Source: Penn State Extension

This winter has brought long-term snow coverage in many parts of the Commonwealth, much like the winter of 2014. In conditions like these, we are more likely to see snow molds affecting our wheat, barley or rye plantings. In Pennsylvania, snow molds typically do not cause much economic damage, but it’s worth knowing about them ahead of time in case you need to make a diagnosis for your crop.

There are a few different types of fungi responsible, but in each case they are favored by snowfall early in the season, followed by deep snow on unfrozen ground. Beneath the snow cover, the fungi will first attack the oldest leaves that are touching the ground, and can ultimately move into the crown of the plant and cause some real damage. Plants do recover through the season if the crown is not killed. The snow molds tend to be most active when temperatures are just above freezing (under a foot of snow, ground temperature is usually around 41 degrees).

To scout for snow molds, target the areas of the field with the deepest snow cover (more than 1 foot). As these areas melt for the first time, you may be able to see the mold itself as a pink, fuzzy growth on dead or dying leaves. Another type of fungus may cause surrounding snow to have a green color as it breaks down the tissue of the leaf. A close inspection of affected leaf tissue may reveal dark colored fungal bodies that give a speckled appearance to the leaves.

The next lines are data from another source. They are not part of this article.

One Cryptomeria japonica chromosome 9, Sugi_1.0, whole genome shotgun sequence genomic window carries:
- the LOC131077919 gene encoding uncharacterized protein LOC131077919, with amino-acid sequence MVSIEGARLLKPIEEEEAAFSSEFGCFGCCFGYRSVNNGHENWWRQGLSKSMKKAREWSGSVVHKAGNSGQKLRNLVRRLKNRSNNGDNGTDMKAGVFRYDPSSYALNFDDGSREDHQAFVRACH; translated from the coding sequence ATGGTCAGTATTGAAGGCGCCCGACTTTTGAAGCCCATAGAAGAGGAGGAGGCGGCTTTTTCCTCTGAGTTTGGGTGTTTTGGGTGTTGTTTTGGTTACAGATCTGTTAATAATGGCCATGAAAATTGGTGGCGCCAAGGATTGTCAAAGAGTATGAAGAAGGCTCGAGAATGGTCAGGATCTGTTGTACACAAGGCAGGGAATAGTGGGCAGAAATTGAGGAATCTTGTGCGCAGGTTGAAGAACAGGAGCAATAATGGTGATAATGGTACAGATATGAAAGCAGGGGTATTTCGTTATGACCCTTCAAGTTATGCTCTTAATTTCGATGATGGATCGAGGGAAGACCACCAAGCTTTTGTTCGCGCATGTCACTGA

There are no chemical control options available for snow molds, but rotating to legumes reduces the amount of fungus for future crops. Some resistant cultivars may be available. Earlier planted fields will survive better under snow mold attack because the larger plants are more resistant to infection and they are typically able to resume growth in the spring more vigorously than their younger counterparts.

For more information on snow molds and to view some pictures, please see this Utah State University publication.